Inheritance much more than just the tangible items
By Joe Black | (firstname.lastname@example.org)
What did you inherit? I’m not really talking about money although I suppose if your trust fund allows you to do whatever you want, that’s OK too.
Maybe you inherited a medical condition. Your heritage is important in that if you don’t know your family’s medical history (maybe you were adopted), you could be at a medical disadvantage.
Diabetes, Cystic Fibrosis, Muscular Dystrophy, Hemophilia, Neurofibromatosis, certain types of cancer. That’s why it’s important to know our medical heritage. Heart disease has genetic tendencies as do many other conditions.
Let’s look at colon cancer, for example. If there is colon cancer in your family, you are more likely to get it than someone that does not. That makes it more important for you to have regular screenings and colonoscopies.
I’m really looking more at what lessons did you inherit? What legacy of character did your parents give you?
Maybe your inheritance was lessons learned. The lesson I remember most profoundly from my dad was to “always do a job right the first time.”
When I was about 10, I decided to build a tree house. Well ... it wasn’t really a tree house, sort of a very small, one-room cabin up on stilts. I had salvaged building materials from lots of different places, including some tongue-in-groove flooring from the neighbors when they replaced their porch.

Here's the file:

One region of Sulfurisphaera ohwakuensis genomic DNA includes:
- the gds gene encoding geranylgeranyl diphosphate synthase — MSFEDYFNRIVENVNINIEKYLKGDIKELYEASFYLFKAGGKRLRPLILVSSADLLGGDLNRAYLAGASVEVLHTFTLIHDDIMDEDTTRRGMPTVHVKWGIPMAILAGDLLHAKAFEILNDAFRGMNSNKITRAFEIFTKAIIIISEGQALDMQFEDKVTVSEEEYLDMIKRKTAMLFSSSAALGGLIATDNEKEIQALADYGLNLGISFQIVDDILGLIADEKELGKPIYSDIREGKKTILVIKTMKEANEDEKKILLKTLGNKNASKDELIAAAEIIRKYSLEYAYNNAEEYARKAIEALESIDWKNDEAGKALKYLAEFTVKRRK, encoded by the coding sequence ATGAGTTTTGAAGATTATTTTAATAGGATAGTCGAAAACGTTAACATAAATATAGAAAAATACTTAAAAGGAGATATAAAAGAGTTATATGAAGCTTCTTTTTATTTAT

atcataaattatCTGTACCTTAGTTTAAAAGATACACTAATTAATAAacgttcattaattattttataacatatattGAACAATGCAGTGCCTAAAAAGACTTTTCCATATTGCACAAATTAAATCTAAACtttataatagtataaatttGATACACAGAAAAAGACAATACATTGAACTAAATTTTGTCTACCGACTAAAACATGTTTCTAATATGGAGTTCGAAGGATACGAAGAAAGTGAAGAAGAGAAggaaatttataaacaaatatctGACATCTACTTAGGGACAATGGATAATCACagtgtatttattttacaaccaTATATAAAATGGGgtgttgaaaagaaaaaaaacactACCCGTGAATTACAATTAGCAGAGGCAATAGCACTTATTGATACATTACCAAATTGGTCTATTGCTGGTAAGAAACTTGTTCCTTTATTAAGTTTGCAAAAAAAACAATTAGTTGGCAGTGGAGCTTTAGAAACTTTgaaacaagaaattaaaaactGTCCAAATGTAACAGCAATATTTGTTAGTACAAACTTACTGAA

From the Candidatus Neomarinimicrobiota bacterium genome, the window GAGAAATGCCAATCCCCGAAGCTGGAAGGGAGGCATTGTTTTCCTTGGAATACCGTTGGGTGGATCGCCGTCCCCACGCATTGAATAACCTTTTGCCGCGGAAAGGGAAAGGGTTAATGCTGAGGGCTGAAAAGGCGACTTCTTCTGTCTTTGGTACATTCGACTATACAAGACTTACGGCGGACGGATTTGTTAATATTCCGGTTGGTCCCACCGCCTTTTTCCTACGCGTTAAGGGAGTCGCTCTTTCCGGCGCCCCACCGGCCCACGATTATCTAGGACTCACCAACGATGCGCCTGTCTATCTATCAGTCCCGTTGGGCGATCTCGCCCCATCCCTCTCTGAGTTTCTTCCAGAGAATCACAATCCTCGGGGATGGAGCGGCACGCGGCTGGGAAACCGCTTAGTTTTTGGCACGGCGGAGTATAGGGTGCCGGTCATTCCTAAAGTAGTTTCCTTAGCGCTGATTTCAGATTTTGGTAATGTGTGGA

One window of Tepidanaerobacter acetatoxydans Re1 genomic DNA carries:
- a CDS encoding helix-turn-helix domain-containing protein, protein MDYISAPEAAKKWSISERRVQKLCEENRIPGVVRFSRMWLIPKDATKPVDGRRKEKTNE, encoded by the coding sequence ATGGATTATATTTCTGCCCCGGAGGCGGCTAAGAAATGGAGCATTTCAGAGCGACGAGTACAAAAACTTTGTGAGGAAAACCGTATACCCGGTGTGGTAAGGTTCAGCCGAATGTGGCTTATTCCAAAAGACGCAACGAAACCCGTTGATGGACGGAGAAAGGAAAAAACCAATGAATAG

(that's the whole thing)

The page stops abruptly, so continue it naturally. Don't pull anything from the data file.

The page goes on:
At this time in my life, my dad was totally disabled. He had lived through a series of heart attacks and back then (early '60s), you retired from work and basically did nothing.
We dried our washed clothes on a clothesline outside but one of the forbidden activities for those having had a heart attack was that you couldn’t reach or lift over your head. He tried a lot of different hobbies but washing dishes was about as vigorous as he could get.
When I started my tree house, my dad sat in a lawn chair and coached me through the construction. If I were to bend a nail and then keep hammering, he would calmly make me pull the nail, straighten it out, then start all over again. “Always do it right the first time.” Oh yeah, we straightened bent nails.
What else? “Don’t date anybody you wouldn’t marry.” And “do unto others as you would have them do unto you” (but I never did like that turn the other cheek thing).
“A job worth doing is worth doing well.” Maybe because I may not have been the most athletically gifted and that “hard work beats talent when talent doesn’t work hard enough” applied to me. Definitely a bunch of sports analogies in those two.
Maybe most of all, my parents taught me that there was a great, wide world out there and that the key to happiness is to find a job that when you wake up in the morning you look forward to getting to work and to find someone to share it with you.
I inherited a love for the outdoors, of lakes and mountains, and that it was important to take care of those that might not be able to take care of themselves.
Pretty good inheritance in my book.
Joe Black, PT, DPT, SCS, ATC is a physical therapist and athletic trainer at Total Rehabilitation and is Manager of Outpatient Rehabilitation for Blount Memorial Hospital. Write to him at (email@example.com)